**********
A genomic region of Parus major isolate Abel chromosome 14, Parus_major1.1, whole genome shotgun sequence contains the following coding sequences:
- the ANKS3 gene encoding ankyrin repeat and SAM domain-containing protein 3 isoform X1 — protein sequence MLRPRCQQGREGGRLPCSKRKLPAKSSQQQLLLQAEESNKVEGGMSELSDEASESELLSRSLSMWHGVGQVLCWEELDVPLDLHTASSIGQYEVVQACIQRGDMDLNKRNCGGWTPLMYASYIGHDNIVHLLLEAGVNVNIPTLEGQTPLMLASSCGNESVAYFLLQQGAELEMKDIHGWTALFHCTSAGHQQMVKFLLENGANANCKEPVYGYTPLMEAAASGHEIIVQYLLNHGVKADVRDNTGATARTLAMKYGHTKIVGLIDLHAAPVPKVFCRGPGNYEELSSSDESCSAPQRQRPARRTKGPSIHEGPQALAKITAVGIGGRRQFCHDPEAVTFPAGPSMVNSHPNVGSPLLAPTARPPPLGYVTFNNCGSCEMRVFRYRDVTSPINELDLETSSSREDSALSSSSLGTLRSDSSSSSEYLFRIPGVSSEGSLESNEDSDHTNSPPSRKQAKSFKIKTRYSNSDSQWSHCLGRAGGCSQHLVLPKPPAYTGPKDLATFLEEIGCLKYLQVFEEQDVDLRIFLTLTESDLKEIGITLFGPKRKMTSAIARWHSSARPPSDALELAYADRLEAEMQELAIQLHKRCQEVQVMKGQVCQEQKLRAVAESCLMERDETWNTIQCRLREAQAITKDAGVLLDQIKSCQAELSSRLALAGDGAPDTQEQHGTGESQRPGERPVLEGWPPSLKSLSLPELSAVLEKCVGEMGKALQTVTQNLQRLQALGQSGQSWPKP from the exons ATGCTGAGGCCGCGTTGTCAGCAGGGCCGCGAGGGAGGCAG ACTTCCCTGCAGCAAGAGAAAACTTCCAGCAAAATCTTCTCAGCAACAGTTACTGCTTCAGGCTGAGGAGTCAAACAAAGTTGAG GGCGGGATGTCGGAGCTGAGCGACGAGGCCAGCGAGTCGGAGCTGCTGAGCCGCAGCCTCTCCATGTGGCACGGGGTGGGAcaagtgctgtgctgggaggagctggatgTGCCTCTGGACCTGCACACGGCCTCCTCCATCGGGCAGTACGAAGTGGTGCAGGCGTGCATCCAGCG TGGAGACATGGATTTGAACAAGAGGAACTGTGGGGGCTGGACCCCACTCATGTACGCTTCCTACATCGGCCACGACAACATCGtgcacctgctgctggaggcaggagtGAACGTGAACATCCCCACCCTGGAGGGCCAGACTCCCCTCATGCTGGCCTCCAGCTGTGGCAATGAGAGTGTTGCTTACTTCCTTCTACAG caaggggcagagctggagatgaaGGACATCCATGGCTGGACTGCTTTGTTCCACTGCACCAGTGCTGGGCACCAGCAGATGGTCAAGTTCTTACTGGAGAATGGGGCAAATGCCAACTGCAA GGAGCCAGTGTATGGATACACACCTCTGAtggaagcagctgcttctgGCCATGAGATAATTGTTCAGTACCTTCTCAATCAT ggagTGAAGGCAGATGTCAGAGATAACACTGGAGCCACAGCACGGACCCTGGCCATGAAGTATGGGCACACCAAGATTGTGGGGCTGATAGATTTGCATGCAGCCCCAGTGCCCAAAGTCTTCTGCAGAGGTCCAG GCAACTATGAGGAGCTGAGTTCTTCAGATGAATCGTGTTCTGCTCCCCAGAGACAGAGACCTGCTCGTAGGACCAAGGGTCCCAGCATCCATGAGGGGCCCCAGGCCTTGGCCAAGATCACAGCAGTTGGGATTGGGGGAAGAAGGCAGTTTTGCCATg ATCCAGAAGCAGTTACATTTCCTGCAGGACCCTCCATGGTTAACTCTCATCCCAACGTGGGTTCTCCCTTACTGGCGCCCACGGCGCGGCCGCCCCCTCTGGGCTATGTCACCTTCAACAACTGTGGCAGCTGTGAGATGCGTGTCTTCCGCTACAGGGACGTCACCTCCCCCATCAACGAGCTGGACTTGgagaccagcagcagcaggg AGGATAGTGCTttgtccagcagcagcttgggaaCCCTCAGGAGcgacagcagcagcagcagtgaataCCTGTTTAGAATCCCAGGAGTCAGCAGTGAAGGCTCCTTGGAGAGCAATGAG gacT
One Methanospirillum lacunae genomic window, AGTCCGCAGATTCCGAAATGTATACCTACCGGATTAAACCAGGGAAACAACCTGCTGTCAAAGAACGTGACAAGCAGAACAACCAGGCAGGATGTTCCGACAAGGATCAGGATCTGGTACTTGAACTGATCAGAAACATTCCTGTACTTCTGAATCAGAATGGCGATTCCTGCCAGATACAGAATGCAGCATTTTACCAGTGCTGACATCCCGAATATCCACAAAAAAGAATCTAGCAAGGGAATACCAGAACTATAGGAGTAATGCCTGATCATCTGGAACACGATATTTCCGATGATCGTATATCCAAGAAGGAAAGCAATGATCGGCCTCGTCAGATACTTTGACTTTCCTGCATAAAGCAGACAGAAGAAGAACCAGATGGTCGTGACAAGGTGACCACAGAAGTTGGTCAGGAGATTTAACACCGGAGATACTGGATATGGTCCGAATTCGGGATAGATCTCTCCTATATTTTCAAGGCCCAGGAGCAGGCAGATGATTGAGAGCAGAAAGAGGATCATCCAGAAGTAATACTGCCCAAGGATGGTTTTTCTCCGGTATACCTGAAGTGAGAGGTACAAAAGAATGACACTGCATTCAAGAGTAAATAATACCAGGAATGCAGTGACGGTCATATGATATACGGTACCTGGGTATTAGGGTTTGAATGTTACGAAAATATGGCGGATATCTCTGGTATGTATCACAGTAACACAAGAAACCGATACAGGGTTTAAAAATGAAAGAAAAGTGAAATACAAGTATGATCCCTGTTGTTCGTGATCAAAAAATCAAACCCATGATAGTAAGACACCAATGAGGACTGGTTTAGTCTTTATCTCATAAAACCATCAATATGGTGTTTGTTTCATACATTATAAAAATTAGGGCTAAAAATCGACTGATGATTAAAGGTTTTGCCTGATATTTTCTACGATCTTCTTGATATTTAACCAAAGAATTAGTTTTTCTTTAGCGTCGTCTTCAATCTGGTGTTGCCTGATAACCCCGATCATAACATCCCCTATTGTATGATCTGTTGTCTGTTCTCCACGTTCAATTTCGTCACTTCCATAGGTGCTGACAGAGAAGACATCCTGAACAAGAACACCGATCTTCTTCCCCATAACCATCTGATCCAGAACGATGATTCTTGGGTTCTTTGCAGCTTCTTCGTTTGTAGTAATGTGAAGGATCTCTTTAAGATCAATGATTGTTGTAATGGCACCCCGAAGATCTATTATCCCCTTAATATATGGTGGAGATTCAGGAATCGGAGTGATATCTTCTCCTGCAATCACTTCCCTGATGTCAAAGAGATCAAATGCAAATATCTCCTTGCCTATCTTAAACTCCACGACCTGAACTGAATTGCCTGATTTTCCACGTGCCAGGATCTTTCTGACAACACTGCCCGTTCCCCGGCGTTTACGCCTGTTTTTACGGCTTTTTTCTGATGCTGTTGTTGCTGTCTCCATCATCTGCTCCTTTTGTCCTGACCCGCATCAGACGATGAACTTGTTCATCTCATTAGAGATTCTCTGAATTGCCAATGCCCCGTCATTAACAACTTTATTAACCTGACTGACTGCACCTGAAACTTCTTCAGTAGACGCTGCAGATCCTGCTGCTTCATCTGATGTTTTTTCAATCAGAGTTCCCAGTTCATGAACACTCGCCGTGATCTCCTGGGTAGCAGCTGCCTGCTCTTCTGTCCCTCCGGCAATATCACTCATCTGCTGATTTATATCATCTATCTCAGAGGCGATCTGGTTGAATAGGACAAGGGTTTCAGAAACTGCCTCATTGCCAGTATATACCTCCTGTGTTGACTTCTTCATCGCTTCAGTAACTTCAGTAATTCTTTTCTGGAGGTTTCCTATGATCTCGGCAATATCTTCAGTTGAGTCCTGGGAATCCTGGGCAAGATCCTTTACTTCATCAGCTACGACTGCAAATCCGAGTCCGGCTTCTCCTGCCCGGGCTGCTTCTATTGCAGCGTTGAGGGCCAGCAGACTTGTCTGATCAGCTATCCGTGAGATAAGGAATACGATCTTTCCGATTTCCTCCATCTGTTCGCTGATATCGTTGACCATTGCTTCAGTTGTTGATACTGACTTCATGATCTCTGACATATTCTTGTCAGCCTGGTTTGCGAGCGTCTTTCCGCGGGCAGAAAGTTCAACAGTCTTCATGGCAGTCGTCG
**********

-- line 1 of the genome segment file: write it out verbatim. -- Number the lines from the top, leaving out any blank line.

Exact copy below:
A genomic region of Parus major isolate Abel chromosome 14, Parus_major1.1, whole genome shotgun sequence contains the following coding sequences: